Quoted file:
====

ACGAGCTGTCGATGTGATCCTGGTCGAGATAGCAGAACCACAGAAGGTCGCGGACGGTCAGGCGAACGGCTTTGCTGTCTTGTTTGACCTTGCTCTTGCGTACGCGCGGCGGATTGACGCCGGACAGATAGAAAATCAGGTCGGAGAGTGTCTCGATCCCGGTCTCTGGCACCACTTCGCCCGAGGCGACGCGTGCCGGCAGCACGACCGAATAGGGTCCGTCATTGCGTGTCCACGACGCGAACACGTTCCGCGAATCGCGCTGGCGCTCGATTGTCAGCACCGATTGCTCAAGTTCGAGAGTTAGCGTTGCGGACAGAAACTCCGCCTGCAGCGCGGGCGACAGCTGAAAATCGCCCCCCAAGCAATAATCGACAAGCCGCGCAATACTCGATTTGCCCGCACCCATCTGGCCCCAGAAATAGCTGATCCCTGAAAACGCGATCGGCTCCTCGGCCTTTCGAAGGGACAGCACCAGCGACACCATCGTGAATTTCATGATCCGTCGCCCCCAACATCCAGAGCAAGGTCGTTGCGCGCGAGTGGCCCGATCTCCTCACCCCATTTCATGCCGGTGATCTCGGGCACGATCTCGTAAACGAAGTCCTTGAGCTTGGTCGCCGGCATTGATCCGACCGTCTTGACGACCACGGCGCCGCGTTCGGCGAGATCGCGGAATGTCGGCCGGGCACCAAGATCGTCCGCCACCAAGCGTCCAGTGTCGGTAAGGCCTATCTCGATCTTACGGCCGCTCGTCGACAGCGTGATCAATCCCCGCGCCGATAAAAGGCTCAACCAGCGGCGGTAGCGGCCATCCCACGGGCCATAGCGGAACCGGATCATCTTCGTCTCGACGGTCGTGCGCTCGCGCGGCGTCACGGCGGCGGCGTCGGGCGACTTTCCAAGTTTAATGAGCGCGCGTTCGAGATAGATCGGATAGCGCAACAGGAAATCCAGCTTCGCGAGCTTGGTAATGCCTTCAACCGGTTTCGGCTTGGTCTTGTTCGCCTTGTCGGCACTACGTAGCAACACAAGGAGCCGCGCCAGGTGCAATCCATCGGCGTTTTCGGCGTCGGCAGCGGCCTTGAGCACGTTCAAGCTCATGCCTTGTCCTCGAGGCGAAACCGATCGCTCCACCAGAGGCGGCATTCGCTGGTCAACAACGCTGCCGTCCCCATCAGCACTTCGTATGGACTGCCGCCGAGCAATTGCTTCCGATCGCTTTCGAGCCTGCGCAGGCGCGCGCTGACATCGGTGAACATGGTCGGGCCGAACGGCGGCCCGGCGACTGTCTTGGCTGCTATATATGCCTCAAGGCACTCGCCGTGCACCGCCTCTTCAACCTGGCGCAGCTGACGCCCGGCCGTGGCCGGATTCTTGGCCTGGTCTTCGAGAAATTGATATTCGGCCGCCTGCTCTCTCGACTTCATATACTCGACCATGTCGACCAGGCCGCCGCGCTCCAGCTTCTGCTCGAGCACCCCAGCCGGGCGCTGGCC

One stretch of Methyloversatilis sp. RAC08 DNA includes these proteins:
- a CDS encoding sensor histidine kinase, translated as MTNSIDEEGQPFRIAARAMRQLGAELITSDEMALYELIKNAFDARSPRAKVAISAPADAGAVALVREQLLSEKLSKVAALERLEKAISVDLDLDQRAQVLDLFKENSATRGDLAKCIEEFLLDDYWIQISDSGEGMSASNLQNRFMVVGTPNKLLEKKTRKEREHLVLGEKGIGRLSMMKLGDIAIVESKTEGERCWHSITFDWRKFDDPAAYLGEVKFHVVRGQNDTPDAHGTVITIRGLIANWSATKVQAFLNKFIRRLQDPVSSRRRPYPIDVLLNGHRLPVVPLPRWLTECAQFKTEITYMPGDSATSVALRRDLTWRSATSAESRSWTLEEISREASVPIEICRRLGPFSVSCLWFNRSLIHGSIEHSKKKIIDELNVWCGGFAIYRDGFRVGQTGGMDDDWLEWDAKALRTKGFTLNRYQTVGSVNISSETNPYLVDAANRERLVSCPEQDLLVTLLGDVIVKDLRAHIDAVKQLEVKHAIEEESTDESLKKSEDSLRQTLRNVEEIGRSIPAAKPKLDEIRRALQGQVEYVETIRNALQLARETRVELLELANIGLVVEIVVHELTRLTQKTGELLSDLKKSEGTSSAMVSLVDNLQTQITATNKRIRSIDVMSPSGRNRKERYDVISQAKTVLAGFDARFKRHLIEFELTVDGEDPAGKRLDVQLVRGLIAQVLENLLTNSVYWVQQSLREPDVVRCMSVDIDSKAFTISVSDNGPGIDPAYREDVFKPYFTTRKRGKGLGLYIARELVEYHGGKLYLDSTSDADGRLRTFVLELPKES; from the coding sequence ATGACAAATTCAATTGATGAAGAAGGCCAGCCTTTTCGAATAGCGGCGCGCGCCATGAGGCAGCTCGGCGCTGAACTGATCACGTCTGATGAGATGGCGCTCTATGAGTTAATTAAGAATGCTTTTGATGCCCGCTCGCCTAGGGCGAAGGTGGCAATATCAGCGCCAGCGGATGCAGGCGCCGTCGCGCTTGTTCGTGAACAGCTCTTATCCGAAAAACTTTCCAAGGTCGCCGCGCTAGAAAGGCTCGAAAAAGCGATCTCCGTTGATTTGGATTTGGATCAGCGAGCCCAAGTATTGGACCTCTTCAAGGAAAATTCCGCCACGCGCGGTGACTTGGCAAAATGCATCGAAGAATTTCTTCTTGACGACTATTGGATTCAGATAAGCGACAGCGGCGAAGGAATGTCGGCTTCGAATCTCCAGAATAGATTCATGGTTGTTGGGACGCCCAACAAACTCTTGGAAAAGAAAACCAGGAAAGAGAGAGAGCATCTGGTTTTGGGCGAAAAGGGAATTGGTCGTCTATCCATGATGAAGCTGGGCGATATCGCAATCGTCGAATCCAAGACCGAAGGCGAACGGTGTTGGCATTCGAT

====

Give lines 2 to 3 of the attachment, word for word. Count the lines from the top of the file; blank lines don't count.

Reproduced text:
One stretch of Methyloversatilis sp. RAC08 DNA includes these proteins:
- a CDS encoding sensor histidine kinase, translated as MTNSIDEEGQPFRIAARAMRQLGAELITSDEMALYELIKNAFDARSPRAKVAISAPADAGAVALVREQLLSEKLSKVAALERLEKAISVDLDLDQRAQVLDLFKENSATRGDLAKCIEEFLLDDYWIQISDSGEGMSASNLQNRFMVVGTPNKLLEKKTRKEREHLVLGEKGIGRLSMMKLGDIAIVESKTEGERCWHSITFDWRKFDDPAAYLGEVKFHVVRGQNDTPDAHGTVITIRGLIANWSATKVQAFLNKFIRRLQDPVSSRRRPYPIDVLLNGHRLPVVPLPRWLTECAQFKTEITYMPGDSATSVALRRDLTWRSATSAESRSWTLEEISREASVPIEICRRLGPFSVSCLWFNRSLIHGSIEHSKKKIIDELNVWCGGFAIYRDGFRVGQTGGMDDDWLEWDAKALRTKGFTLNRYQTVGSVNISSETNPYLVDAANRERLVSCPEQDLLVTLLGDVIVKDLRAHIDAVKQLEVKHAIEEESTDESLKKSEDSLRQTLRNVEEIGRSIPAAKPKLDEIRRALQGQVEYVETIRNALQLARETRVELLELANIGLVVEIVVHELTRLTQKTGELLSDLKKSEGTSSAMVSLVDNLQTQITATNKRIRSIDVMSPSGRNRKERYDVISQAKTVLAGFDARFKRHLIEFELTVDGEDPAGKRLDVQLVRGLIAQVLENLLTNSVYWVQQSLREPDVVRCMSVDIDSKAFTISVSDNGPGIDPAYREDVFKPYFTTRKRGKGLGLYIARELVEYHGGKLYLDSTSDADGRLRTFVLELPKES; from the coding sequence ATGACAAATTCAATTGATGAAGAAGGCCAGCCTTTTCGAATAGCGGCGCGCGCCATGAGGCAGCTCGGCGCTGAACTGATCACGTCTGATGAGATGGCGCTCTATGAGTTAATTAAGAATGCTTTTGATGCCCGCTCGCCTAGGGCGAAGGTGGCAATATCAGCGCCAGCGGATGCAGGCGCCGTCGCGCTTGTTCGTGAACAGCTCTTATCCGAAAAACTTTCCAAGGTCGCCGCGCTAGAAAGGCTCGAAAAAGCGATCTCCGTTGATTTGGATTTGGATCAGCGAGCCCAAGTATTGGACCTCTTCAAGGAAAATTCCGCCACGCGCGGTGACTTGGCAAAATGCATCGAAGAATTTCTTCTTGACGACTATTGGATTCAGATAAGCGACAGCGGCGAAGGAATGTCGGCTTCGAATCTCCAGAATAGATTCATGGTTGTTGGGACGCCCAACAAACTCTTGGAAAAGAAAACCAGGAAAGAGAGAGAGCATCTGGTTTTGGGCGAAAAGGGAATTGGTCGTCTATCCATGATGAAGCTGGGCGATATCGCAATCGTCGAATCCAAGACCGAAGGCGAACGGTGTTGGCATTCGAT